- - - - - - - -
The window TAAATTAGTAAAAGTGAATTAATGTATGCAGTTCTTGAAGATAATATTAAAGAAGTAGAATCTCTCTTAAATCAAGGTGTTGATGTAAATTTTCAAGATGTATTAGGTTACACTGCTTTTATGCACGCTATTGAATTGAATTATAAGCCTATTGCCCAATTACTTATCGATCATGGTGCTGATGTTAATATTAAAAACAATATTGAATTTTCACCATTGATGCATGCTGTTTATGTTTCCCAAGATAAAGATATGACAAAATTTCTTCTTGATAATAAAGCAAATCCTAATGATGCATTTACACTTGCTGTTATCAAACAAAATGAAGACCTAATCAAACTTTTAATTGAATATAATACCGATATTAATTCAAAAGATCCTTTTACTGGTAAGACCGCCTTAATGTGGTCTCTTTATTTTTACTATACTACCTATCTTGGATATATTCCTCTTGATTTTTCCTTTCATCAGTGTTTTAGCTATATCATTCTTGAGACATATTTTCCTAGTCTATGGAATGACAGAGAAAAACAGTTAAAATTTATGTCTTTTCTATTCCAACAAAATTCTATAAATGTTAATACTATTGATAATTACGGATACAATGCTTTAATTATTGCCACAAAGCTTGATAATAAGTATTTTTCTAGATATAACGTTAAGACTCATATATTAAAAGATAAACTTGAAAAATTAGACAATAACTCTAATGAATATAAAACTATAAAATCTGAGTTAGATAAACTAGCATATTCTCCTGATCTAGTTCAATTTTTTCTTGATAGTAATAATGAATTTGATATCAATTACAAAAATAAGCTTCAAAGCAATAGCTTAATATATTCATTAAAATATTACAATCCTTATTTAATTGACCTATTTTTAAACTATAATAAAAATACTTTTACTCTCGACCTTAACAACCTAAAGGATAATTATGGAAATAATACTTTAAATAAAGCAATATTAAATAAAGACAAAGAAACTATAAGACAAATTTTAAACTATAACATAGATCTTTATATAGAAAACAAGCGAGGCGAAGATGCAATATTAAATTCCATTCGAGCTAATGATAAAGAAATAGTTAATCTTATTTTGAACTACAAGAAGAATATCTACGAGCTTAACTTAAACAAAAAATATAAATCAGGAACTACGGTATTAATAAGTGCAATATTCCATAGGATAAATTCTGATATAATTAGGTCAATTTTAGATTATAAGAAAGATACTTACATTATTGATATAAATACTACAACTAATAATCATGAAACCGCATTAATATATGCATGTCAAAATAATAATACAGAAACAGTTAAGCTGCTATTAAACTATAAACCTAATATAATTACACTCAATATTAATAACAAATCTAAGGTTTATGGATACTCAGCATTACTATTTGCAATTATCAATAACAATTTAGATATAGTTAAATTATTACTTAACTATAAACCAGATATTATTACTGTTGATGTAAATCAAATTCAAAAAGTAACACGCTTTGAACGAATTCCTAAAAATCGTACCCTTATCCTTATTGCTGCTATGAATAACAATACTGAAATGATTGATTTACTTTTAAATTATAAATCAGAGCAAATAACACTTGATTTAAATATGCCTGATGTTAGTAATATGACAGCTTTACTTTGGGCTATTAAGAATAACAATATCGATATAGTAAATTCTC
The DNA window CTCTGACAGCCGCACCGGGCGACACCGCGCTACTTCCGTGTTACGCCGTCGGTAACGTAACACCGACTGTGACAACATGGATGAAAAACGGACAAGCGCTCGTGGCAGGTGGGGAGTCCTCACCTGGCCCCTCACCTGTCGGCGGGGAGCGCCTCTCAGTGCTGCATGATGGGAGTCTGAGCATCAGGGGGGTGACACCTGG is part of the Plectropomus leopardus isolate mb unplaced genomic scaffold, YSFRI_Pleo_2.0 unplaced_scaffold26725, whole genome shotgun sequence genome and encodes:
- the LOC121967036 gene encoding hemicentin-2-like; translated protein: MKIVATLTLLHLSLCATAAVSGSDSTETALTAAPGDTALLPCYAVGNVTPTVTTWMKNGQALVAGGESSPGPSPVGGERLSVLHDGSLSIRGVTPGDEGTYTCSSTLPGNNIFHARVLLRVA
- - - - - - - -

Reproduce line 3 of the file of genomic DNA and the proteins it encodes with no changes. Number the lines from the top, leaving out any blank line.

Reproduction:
- the LOC121967036 gene encoding hemicentin-2-like; translated protein: MKIVATLTLLHLSLCATAAVSGSDSTETALTAAPGDTALLPCYAVGNVTPTVTTWMKNGQALVAGGESSPGPSPVGGERLSVLHDGSLSIRGVTPGDEGTYTCSSTLPGNNIFHARVLLRVA